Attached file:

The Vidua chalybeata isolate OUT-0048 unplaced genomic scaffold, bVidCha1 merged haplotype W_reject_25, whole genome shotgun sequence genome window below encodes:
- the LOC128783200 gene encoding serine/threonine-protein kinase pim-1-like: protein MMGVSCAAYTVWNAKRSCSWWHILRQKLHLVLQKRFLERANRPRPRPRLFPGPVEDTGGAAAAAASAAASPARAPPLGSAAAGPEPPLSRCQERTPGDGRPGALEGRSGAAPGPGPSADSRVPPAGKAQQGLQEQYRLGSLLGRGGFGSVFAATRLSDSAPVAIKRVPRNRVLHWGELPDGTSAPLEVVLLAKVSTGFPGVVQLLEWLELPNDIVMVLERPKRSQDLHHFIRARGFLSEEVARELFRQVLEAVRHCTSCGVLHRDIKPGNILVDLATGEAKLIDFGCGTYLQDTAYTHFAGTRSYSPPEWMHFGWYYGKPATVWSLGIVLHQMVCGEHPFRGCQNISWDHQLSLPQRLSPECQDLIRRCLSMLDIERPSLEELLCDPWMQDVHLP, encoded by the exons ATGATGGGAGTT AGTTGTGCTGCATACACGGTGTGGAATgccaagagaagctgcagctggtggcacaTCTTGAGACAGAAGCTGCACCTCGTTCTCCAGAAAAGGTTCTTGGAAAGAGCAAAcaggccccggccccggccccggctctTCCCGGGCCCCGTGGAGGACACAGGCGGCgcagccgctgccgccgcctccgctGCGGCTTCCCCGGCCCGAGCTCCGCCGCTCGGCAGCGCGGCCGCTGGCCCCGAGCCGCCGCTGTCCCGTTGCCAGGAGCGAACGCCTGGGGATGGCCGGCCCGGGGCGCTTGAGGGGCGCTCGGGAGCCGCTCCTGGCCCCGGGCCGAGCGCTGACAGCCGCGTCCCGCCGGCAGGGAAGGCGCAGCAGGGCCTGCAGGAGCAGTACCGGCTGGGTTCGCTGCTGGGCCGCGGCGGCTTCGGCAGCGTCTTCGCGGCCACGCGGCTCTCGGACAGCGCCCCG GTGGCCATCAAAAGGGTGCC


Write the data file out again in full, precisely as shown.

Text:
The Vidua chalybeata isolate OUT-0048 unplaced genomic scaffold, bVidCha1 merged haplotype W_reject_25, whole genome shotgun sequence genome window below encodes:
- the LOC128783200 gene encoding serine/threonine-protein kinase pim-1-like: protein MMGVSCAAYTVWNAKRSCSWWHILRQKLHLVLQKRFLERANRPRPRPRLFPGPVEDTGGAAAAAASAAASPARAPPLGSAAAGPEPPLSRCQERTPGDGRPGALEGRSGAAPGPGPSADSRVPPAGKAQQGLQEQYRLGSLLGRGGFGSVFAATRLSDSAPVAIKRVPRNRVLHWGELPDGTSAPLEVVLLAKVSTGFPGVVQLLEWLELPNDIVMVLERPKRSQDLHHFIRARGFLSEEVARELFRQVLEAVRHCTSCGVLHRDIKPGNILVDLATGEAKLIDFGCGTYLQDTAYTHFAGTRSYSPPEWMHFGWYYGKPATVWSLGIVLHQMVCGEHPFRGCQNISWDHQLSLPQRLSPECQDLIRRCLSMLDIERPSLEELLCDPWMQDVHLP, encoded by the exons ATGATGGGAGTT AGTTGTGCTGCATACACGGTGTGGAATgccaagagaagctgcagctggtggcacaTCTTGAGACAGAAGCTGCACCTCGTTCTCCAGAAAAGGTTCTTGGAAAGAGCAAAcaggccccggccccggccccggctctTCCCGGGCCCCGTGGAGGACACAGGCGGCgcagccgctgccgccgcctccgctGCGGCTTCCCCGGCCCGAGCTCCGCCGCTCGGCAGCGCGGCCGCTGGCCCCGAGCCGCCGCTGTCCCGTTGCCAGGAGCGAACGCCTGGGGATGGCCGGCCCGGGGCGCTTGAGGGGCGCTCGGGAGCCGCTCCTGGCCCCGGGCCGAGCGCTGACAGCCGCGTCCCGCCGGCAGGGAAGGCGCAGCAGGGCCTGCAGGAGCAGTACCGGCTGGGTTCGCTGCTGGGCCGCGGCGGCTTCGGCAGCGTCTTCGCGGCCACGCGGCTCTCGGACAGCGCCCCG GTGGCCATCAAAAGGGTGCC